CLEVELAND, Ohio — Miles McBride was unquestionably the best offensive player for No. 22 West Virginia in Sunday’s 67-59 win over No. 2 Ohio State.
Several Mountaineers thought Gabe Osabuohien impacted the game as much as anybody on either side.
While WVU’s statement win at Rocket Mortgage Fieldhouse required contributions from all throughout the roster, those provided from senior guard Chase Harler certainly didn’t go unnoticed.
Harler made the most of his 24 minutes off the bench by scoring a season-high 10 points on 4-of-6 shooting.
“To be out there and making an impact is a great feeling,” Harler said.
Harler scored five points in each half, including a 3-pointer that gave West Virginia a 20-18 lead in the opening half.
The senior made an even bigger triple in the second half, connecting from behind the arc to give the Mountaineers a 49-47 advantage with 9:22 remaining.
“We need him to step up and make plays and that’s what he does,” McBride said.
While Harler’s scoring was a big lift in the Mountaineers’ best win of the season, so too was his defense.
Ohio State was 5-of-24 in the second half, and after making six of their first eight field goals, the Buckeyes were 9-of-40 the rest of the way.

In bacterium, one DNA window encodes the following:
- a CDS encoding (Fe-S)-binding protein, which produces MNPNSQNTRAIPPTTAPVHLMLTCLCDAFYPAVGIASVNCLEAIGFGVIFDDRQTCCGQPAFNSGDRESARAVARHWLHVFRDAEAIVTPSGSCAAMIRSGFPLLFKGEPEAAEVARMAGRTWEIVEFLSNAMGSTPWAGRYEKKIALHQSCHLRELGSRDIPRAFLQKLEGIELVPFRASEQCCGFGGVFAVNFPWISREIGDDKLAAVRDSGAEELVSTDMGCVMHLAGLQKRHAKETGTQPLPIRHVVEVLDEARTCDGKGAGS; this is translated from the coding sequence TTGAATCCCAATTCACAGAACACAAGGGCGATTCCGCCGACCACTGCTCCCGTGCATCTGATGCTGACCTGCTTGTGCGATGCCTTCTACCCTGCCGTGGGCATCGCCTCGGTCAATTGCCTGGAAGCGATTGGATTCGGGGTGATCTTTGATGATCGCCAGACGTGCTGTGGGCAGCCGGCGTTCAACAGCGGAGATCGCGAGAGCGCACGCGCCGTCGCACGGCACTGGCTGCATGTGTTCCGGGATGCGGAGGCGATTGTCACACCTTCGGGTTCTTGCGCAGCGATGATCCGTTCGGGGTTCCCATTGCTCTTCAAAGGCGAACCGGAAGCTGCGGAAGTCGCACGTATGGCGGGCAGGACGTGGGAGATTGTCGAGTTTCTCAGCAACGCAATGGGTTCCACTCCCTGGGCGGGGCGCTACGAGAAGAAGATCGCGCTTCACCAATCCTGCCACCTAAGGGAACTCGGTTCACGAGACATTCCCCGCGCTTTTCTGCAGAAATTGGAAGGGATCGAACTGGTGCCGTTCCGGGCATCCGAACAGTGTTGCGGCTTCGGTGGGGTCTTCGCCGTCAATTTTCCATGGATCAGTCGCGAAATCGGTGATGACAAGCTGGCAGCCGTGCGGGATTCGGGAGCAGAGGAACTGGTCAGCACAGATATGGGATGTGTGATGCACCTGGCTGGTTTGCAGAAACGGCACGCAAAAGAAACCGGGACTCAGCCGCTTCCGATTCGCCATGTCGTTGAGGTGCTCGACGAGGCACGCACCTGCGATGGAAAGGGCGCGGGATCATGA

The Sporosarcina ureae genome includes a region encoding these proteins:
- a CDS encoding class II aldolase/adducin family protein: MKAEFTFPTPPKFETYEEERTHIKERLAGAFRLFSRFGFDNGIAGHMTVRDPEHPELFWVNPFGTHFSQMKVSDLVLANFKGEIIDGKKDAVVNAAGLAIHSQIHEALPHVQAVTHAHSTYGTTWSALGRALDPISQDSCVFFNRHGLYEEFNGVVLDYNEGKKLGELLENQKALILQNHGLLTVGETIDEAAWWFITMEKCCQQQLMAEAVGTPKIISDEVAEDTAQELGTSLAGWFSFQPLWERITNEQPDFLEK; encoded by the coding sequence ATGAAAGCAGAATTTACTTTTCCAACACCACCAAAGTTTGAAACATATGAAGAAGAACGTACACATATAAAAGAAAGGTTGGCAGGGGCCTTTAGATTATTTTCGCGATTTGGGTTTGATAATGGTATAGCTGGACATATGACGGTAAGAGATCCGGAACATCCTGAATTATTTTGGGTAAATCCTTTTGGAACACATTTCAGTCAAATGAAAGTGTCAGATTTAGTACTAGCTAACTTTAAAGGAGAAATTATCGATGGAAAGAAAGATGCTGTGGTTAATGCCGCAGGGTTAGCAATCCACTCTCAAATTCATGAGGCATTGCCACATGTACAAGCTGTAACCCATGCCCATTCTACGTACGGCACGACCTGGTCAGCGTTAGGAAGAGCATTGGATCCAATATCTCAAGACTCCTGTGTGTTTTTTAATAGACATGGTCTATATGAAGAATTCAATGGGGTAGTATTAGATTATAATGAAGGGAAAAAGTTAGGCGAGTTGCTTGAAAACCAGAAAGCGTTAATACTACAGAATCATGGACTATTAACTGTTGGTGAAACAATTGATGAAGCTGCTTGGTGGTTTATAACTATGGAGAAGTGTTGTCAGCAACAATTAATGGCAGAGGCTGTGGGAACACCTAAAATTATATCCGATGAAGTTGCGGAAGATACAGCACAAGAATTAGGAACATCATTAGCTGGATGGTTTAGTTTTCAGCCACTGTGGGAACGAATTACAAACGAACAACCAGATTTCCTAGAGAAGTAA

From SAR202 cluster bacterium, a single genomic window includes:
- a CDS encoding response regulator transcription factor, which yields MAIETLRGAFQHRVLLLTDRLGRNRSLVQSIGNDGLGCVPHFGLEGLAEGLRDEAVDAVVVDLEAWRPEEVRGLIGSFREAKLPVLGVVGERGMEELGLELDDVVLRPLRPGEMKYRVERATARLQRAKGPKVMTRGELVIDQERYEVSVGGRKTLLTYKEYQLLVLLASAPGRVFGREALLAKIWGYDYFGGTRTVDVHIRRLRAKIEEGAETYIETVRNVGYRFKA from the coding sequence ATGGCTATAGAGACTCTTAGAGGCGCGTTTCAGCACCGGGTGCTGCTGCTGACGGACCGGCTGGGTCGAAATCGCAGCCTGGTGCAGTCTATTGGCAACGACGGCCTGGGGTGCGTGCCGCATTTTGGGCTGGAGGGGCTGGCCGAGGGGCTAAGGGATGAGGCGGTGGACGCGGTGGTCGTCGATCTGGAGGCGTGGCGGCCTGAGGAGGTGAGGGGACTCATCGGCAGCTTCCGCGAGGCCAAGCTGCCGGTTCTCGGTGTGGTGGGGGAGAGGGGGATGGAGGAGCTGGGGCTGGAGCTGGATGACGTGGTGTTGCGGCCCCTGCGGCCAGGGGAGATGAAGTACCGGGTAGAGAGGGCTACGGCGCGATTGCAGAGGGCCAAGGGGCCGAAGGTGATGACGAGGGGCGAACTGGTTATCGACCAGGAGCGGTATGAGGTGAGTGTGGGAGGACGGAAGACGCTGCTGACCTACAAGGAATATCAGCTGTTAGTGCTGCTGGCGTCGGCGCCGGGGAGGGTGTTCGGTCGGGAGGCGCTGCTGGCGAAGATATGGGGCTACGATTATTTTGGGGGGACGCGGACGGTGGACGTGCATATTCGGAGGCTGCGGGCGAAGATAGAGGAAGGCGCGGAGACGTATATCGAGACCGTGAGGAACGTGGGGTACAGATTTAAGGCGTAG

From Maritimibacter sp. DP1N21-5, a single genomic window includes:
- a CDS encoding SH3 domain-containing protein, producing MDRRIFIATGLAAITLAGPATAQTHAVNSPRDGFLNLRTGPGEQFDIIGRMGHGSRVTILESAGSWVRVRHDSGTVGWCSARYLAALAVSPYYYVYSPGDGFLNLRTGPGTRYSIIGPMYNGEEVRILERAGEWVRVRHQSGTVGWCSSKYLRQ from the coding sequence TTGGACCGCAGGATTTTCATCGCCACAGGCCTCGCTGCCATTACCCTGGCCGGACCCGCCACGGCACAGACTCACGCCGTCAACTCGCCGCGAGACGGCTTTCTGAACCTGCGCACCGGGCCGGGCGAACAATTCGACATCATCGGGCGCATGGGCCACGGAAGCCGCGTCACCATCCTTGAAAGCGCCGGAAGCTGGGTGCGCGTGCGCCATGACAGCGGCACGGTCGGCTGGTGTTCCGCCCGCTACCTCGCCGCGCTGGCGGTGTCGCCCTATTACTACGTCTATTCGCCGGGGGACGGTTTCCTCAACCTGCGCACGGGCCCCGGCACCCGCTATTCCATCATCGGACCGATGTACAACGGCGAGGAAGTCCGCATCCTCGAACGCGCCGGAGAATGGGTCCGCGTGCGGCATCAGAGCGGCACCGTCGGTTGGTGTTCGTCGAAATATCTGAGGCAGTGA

“You can’t hardly measure what he means to us, because he knows everything,” WVU head coach Bob Huggins said of Harler. “He did a great job of coaching on the floor and he made open shots. He may be our best on the ball defender. I’ve been elated with what he’s given us.”
Harler entered the matchup with the Buckeyes averaging four points and shooting 46 percent from the field, but had made only 6-of-19 tries from 3. On Sunday, he connected on half of his four attempts from deep.
“I’m just here to make winning plays and do whatever I can to help our team win,” Harler said. “We needed a 3-pointer and I stepped up and hit it.”
Harler’s teammates have taken notice not only to his work ethic, but his confidence level, which continues to rise.
“I passed it to him in the corner and he shot a 3 with no hesitation,” Osabuohien said. “Earlier in the season, he probably hesitates or thinks about it. We really feed off of him being a senior and providing that leadership.”